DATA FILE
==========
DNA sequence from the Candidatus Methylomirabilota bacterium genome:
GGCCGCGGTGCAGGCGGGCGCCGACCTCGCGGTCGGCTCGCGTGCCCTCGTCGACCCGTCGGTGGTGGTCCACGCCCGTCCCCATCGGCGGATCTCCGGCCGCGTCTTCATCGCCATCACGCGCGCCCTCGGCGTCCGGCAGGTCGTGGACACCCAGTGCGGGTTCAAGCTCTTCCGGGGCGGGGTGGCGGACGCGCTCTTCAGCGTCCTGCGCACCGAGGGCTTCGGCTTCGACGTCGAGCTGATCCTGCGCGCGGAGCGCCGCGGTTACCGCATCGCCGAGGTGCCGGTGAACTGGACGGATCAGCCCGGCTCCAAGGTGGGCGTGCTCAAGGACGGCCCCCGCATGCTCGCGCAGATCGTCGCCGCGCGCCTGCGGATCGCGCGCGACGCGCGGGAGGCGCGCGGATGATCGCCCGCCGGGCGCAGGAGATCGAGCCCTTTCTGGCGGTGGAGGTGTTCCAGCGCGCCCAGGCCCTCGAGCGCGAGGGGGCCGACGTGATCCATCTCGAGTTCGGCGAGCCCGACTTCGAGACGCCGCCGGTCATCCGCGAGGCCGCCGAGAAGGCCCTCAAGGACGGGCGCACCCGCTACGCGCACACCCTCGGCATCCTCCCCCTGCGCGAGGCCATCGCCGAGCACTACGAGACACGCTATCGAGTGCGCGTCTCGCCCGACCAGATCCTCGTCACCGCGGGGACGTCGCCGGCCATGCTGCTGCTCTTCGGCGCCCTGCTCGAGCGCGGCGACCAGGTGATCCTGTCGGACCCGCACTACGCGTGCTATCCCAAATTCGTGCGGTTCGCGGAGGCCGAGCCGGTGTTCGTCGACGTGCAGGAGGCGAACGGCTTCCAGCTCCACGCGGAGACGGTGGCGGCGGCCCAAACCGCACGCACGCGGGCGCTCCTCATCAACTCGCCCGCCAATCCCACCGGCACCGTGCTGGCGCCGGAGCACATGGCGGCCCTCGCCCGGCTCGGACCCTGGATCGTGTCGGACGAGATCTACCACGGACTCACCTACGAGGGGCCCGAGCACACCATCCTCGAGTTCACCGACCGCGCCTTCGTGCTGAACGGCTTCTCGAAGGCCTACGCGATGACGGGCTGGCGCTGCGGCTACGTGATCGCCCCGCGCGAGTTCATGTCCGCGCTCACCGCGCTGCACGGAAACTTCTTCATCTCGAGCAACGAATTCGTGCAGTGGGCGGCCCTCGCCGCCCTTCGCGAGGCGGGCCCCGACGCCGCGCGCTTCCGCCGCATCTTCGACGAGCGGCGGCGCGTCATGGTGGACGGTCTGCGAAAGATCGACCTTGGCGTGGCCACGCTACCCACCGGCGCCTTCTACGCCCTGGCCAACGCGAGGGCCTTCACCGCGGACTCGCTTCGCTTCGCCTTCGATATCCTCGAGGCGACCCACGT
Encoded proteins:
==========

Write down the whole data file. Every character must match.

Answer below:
DNA sequence from the Candidatus Methylomirabilota bacterium genome:
GGCCGCGGTGCAGGCGGGCGCCGACCTCGCGGTCGGCTCGCGTGCCCTCGTCGACCCGTCGGTGGTGGTCCACGCCCGTCCCCATCGGCGGATCTCCGGCCGCGTCTTCATCGCCATCACGCGCGCCCTCGGCGTCCGGCAGGTCGTGGACACCCAGTGCGGGTTCAAGCTCTTCCGGGGCGGGGTGGCGGACGCGCTCTTCAGCGTCCTGCGCACCGAGGGCTTCGGCTTCGACGTCGAGCTGATCCTGCGCGCGGAGCGCCGCGGTTACCGCATCGCCGAGGTGCCGGTGAACTGGACGGATCAGCCCGGCTCCAAGGTGGGCGTGCTCAAGGACGGCCCCCGCATGCTCGCGCAGATCGTCGCCGCGCGCCTGCGGATCGCGCGCGACGCGCGGGAGGCGCGCGGATGATCGCCCGCCGGGCGCAGGAGATCGAGCCCTTTCTGGCGGTGGAGGTGTTCCAGCGCGCCCAGGCCCTCGAGCGCGAGGGGGCCGACGTGATCCATCTCGAGTTCGGCGAGCCCGACTTCGAGACGCCGCCGGTCATCCGCGAGGCCGCCGAGAAGGCCCTCAAGGACGGGCGCACCCGCTACGCGCACACCCTCGGCATCCTCCCCCTGCGCGAGGCCATCGCCGAGCACTACGAGACACGCTATCGAGTGCGCGTCTCGCCCGACCAGATCCTCGTCACCGCGGGGACGTCGCCGGCCATGCTGCTGCTCTTCGGCGCCCTGCTCGAGCGCGGCGACCAGGTGATCCTGTCGGACCCGCACTACGCGTGCTATCCCAAATTCGTGCGGTTCGCGGAGGCCGAGCCGGTGTTCGTCGACGTGCAGGAGGCGAACGGCTTCCAGCTCCACGCGGAGACGGTGGCGGCGGCCCAAACCGCACGCACGCGGGCGCTCCTCATCAACTCGCCCGCCAATCCCACCGGCACCGTGCTGGCGCCGGAGCACATGGCGGCCCTCGCCCGGCTCGGACCCTGGATCGTGTCGGACGAGATCTACCACGGACTCACCTACGAGGGGCCCGAGCACACCATCCTCGAGTTCACCGACCGCGCCTTCGTGCTGAACGGCTTCTCGAAGGCCTACGCGATGACGGGCTGGCGCTGCGGCTACGTGATCGCCCCGCGCGAGTTCATGTCCGCGCTCACCGCGCTGCACGGAAACTTCTTCATCTCGAGCAACGAATTCGTGCAGTGGGCGGCCCTCGCCGCCCTTCGCGAGGCGGGCCCCGACGCCGCGCGCTTCCGCCGCATCTTCGACGAGCGGCGGCGCGTCATGGTGGACGGTCTGCGAAAGATCGACCTTGGCGTGGCCACGCTACCCACCGGCGCCTTCTACGCCCTGGCCAACGCGAGGGCCTTCACCGCGGACTCGCTTCGCTTCGCCTTCGATATCCTCGAGGCGACCCACGT
Encoded proteins: